Cheshire, England – October, 2014
I’ve decided I’m going to write. I have been talking about it for months and now I’m actually doing it. Well I’m trying to – it’s actually very hard. You have to set aside time to write. You have to decide what you are going to write about. You have to decide on your style, format and message. You have to exercise discipline. In fact that is the key – discipline.
Take this morning for example – I got up early and decided I’d be at The Gladstone Library, my preferred writing venue at 9.00 am. I pottered around achieving not very much. I got in the car and arrived at the library at 10.10 am. I know it’s not much different – I’d only wasted just over an hour. An hour wasted all the same. As I walked into the library I realised, to my horror that someone was sitting in my seat. My seat, someone was sitting in my seat. I nearly went home. Really, I did. I felt like Mr Bean when he is confronted with something and he doesn’t quite know what to do. The cogs in my brain began to turn. Suddenly I understood the Sheldon character in ‘Big Bang Theory’ he has to have a certain spot on the sofa. I looked around the library to identify another suitable seat. There were plenty. Not quite as perfect as mine, but adequate I was forced to admit.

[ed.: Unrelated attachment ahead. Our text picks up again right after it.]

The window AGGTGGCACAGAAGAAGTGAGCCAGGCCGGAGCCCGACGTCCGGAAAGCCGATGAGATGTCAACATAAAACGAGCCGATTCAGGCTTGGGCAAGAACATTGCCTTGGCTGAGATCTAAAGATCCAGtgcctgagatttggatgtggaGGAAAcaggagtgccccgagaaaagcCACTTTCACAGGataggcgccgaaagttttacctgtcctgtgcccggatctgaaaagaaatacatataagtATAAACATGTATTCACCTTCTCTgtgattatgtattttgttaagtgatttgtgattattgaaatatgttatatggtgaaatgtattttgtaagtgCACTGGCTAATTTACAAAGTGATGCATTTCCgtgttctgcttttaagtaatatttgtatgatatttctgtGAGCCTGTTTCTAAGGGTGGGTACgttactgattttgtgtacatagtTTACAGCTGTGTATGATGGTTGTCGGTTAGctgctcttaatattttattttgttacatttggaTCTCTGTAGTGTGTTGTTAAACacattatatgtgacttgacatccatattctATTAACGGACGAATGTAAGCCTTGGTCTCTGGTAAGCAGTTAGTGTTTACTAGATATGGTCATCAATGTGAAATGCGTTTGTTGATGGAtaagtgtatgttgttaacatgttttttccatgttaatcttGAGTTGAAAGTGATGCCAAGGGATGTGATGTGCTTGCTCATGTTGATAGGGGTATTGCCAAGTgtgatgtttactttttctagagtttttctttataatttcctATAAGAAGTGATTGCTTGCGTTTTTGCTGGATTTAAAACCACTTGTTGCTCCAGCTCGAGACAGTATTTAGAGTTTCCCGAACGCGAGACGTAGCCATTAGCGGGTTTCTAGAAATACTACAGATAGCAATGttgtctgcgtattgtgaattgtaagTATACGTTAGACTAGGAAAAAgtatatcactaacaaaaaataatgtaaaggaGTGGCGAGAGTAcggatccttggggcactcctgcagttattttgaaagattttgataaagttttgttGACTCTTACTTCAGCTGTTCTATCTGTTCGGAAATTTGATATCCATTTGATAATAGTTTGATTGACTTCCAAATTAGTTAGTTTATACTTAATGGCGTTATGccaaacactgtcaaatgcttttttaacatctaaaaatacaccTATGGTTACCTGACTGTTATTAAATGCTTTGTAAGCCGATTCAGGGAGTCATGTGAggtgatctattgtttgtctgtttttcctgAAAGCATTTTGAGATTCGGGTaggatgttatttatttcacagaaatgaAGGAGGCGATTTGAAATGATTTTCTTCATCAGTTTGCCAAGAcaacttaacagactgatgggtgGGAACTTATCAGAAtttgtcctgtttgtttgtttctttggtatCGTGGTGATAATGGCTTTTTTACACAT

I should explain that Gladstone’s Library is a beautiful sandstone building, built in the early 20th century to house the personal library of The Rt Hon WE Gladstone, former Prime Minister of Great Britain. In his twilight years the great man gave his book collection to the people of Hawarden, with the intention of providing a comfortable, peaceful place for people to read, write and think. I love this place, it reminds me of Oxford – but without the pressure.
The library has two floors, the upper floor is a gallery, and reading desks are located between the book shelves. Effectively each reading desk is like a small private study area. Downstairs there is a desk and reception area and comfortable arm chairs. The library takes all the quality papers and numerous periodicals. Endless opportunity to procrastinate further. Down the corridor is the canteen – which is brilliant, great food, good prices and nice staff. There is also a wonderful sitting room. It’s big and grand, with a huge fireplace and very comfortable chairs.